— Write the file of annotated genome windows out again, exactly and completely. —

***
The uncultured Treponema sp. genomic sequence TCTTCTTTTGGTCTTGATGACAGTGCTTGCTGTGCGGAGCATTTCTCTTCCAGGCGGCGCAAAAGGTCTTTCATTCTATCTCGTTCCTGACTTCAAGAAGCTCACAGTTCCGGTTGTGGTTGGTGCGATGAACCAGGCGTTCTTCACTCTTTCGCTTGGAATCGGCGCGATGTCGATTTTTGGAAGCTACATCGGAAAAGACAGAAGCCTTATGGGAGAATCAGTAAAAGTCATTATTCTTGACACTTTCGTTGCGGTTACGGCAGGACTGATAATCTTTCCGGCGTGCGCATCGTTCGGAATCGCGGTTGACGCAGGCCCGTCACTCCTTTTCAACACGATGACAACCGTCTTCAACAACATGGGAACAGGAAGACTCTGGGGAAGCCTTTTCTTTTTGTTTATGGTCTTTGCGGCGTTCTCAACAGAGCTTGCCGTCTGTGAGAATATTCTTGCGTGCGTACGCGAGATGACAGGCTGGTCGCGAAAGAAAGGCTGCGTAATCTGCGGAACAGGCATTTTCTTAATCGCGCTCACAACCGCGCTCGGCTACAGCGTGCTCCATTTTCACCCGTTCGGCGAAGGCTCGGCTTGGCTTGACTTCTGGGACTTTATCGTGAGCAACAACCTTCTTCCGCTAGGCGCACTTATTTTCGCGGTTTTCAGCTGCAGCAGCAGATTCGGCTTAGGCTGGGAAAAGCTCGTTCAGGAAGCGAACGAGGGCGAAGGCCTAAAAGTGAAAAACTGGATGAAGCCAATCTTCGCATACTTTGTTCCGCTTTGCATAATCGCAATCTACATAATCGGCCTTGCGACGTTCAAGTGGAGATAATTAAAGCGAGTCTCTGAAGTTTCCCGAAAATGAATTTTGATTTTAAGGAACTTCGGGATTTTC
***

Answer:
The uncultured Treponema sp. genomic sequence TCTTCTTTTGGTCTTGATGACAGTGCTTGCTGTGCGGAGCATTTCTCTTCCAGGCGGCGCAAAAGGTCTTTCATTCTATCTCGTTCCTGACTTCAAGAAGCTCACAGTTCCGGTTGTGGTTGGTGCGATGAACCAGGCGTTCTTCACTCTTTCGCTTGGAATCGGCGCGATGTCGATTTTTGGAAGCTACATCGGAAAAGACAGAAGCCTTATGGGAGAATCAGTAAAAGTCATTATTCTTGACACTTTCGTTGCGGTTACGGCAGGACTGATAATCTTTCCGGCGTGCGCATCGTTCGGAATCGCGGTTGACGCAGGCCCGTCACTCCTTTTCAACACGATGACAACCGTCTTCAACAACATGGGAACAGGAAGACTCTGGGGAAGCCTTTTCTTTTTGTTTATGGTCTTTGCGGCGTTCTCAACAGAGCTTGCCGTCTGTGAGAATATTCTTGCGTGCGTACGCGAGATGACAGGCTGGTCGCGAAAGAAAGGCTGCGTAATCTGCGGAACAGGCATTTTCTTAATCGCGCTCACAACCGCGCTCGGCTACAGCGTGCTCCATTTTCACCCGTTCGGCGAAGGCTCGGCTTGGCTTGACTTCTGGGACTTTATCGTGAGCAACAACCTTCTTCCGCTAGGCGCACTTATTTTCGCGGTTTTCAGCTGCAGCAGCAGATTCGGCTTAGGCTGGGAAAAGCTCGTTCAGGAAGCGAACGAGGGCGAAGGCCTAAAAGTGAAAAACTGGATGAAGCCAATCTTCGCATACTTTGTTCCGCTTTGCATAATCGCAATCTACATAATCGGCCTTGCGACGTTCAAGTGGAGATAATTAAAGCGAGTCTCTGAAGTTTCCCGAAAATGAATTTTGATTTTAAGGAACTTCGGGATTTTC